6.4. Nonstructural design

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"Elements that are not a part of the system that supports the building are considered nonstructural elements”

6 4 diseno noestructural

Non-structural design looks at essential systems such as (but not limited to) electrical, hydraulic, sanitation, heating, ventilation, and air conditioning systems; furniture and fixed or movable office equipment, as well as medical and laboratory equipment; supplies used for diagnosis and treatment; and some architectural elements of the building. Consult parts 2 and 3 of the Safe Hospitals Checklist for what to look for in the way structural and nonstructural elements.

A building can remain standing after a disaster but be unable to function due to nonstructural damage to medical equipment or to the vital lifeline services, rubble in corridors and escape routes, fires or explosions, leaks or major damage in drinking water and sewerage systems, etc. These conditions can result in the loss of lives, require evacuation of some areas of a facility, and/or limit its operating capacity. Even minor damage may be enough to alter sterile conditions and jeopardize the health of patients in critical condition.

All of these problems exist primarily because most building codes do not regulate the design of nonstructural elements, and because interaction among groups of specialists tends to be minimal.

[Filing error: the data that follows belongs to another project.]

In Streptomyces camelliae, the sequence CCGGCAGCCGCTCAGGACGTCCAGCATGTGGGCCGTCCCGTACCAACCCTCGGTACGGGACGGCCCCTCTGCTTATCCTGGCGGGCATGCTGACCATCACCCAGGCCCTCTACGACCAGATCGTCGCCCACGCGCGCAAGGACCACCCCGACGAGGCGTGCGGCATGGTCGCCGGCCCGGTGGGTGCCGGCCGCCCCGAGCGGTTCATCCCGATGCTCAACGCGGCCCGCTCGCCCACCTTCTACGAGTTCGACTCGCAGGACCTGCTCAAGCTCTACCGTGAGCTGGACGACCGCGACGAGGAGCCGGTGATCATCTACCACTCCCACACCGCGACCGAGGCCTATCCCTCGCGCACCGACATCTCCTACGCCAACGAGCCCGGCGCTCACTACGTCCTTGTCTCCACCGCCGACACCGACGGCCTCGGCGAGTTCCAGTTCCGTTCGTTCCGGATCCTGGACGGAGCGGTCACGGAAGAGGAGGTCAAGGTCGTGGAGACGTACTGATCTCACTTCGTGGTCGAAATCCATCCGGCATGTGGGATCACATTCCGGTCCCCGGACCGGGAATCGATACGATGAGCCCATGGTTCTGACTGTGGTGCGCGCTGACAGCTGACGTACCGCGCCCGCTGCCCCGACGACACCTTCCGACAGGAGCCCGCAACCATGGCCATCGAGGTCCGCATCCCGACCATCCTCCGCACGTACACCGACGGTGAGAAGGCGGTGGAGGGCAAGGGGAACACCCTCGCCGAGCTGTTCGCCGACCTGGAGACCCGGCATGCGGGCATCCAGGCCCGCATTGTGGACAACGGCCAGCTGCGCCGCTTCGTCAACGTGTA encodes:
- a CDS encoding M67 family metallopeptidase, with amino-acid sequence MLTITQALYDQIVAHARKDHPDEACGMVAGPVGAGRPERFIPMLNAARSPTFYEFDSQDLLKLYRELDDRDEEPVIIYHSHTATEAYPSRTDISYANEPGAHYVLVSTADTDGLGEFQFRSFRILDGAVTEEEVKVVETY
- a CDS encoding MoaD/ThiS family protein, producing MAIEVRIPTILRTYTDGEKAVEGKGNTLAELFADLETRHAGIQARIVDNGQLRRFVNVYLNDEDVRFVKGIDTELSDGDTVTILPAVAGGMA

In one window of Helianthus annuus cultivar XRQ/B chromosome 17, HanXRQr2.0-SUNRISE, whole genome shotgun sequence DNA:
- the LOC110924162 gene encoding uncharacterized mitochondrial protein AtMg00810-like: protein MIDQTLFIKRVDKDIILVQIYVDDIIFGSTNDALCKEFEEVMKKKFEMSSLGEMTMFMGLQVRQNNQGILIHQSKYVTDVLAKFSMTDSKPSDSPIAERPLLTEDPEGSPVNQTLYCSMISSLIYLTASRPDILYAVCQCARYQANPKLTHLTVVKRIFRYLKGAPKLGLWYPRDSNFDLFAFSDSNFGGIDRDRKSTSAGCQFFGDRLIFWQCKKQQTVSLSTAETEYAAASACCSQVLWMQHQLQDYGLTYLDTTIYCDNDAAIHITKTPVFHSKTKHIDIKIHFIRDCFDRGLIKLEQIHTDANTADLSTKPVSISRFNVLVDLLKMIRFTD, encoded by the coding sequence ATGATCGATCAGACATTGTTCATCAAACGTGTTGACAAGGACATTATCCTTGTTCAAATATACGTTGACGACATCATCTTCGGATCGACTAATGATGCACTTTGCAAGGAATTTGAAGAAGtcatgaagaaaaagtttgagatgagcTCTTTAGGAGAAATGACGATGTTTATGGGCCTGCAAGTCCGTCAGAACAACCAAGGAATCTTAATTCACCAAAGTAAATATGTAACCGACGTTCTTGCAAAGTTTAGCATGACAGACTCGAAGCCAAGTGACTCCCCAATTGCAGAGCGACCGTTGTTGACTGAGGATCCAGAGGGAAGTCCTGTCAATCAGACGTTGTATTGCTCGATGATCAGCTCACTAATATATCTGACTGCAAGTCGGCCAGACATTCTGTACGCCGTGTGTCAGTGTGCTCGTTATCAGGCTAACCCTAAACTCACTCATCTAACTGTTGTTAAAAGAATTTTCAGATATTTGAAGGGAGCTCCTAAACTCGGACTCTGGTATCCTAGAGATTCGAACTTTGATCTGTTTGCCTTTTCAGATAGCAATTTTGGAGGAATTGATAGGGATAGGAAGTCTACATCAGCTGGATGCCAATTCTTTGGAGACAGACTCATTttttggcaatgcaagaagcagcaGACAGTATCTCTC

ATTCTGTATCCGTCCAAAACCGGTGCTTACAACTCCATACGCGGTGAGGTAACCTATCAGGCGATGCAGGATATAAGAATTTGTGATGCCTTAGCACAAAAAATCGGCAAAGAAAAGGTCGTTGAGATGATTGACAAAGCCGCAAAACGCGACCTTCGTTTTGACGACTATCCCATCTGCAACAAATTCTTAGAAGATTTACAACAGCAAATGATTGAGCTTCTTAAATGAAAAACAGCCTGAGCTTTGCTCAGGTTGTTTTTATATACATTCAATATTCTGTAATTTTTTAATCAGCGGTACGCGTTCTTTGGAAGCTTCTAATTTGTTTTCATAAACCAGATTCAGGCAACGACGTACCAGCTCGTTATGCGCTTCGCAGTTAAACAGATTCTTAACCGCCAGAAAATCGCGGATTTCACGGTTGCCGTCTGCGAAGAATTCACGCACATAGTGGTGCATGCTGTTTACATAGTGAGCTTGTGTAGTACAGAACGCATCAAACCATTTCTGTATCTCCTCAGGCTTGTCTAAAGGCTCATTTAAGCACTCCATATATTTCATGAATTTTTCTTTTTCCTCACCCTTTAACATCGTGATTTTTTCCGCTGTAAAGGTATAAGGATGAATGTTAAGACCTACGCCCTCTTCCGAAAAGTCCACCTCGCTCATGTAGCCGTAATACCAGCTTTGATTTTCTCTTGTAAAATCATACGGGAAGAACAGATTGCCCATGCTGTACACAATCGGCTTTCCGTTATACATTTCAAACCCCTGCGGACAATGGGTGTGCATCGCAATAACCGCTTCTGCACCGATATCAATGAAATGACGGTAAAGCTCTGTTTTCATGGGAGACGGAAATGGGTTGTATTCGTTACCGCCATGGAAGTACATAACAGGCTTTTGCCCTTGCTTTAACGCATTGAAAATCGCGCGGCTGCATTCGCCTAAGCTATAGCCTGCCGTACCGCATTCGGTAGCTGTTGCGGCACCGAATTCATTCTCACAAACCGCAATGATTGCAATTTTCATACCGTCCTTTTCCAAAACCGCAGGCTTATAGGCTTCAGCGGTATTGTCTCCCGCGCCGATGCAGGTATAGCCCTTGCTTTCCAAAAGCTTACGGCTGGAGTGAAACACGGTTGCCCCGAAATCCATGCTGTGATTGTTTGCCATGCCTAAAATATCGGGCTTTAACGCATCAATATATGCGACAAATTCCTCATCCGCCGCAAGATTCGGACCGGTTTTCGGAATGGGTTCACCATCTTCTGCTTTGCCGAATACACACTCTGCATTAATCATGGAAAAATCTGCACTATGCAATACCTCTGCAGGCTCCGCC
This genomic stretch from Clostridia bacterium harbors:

Nonstructural components contribute to ensuring that the level of protection established for a health facility is met. Considering the hazards to which a health facility is exposed, building design must consider the position and distribution of the building’s nonstructural components, their individual dynamic characteristics, their effect on the structure, and the anchoring needed to prevent them from overturning or coming loose.

The design of any structure in a seismic area must be such that nonstructural elements including architectural features (ceilings, panels, cubicles, windows, doors, partitions), equipment (medical, laboratory, office, industrial, etc.), and basic services (electrical power, water, medical gases, etc.) can tolerate movement of the structure. It should also be borne in mind that in an earthquake the movement of nonstructural elements is generally greater than the movement of the building itself, and thus they are more vulnerable. Accordingly, there are measures that should be considered in the nonstructural design of buildings exposed to floods, wind, and other forces, with specific indications for laboratories and blood banks.

Specialists will be responsible for the design of systems to protect components in their respective areas, while the project’s review group will oversee the integration and compatibility of the proposals developed by the different disciplines and will coordinate the different specialized areas.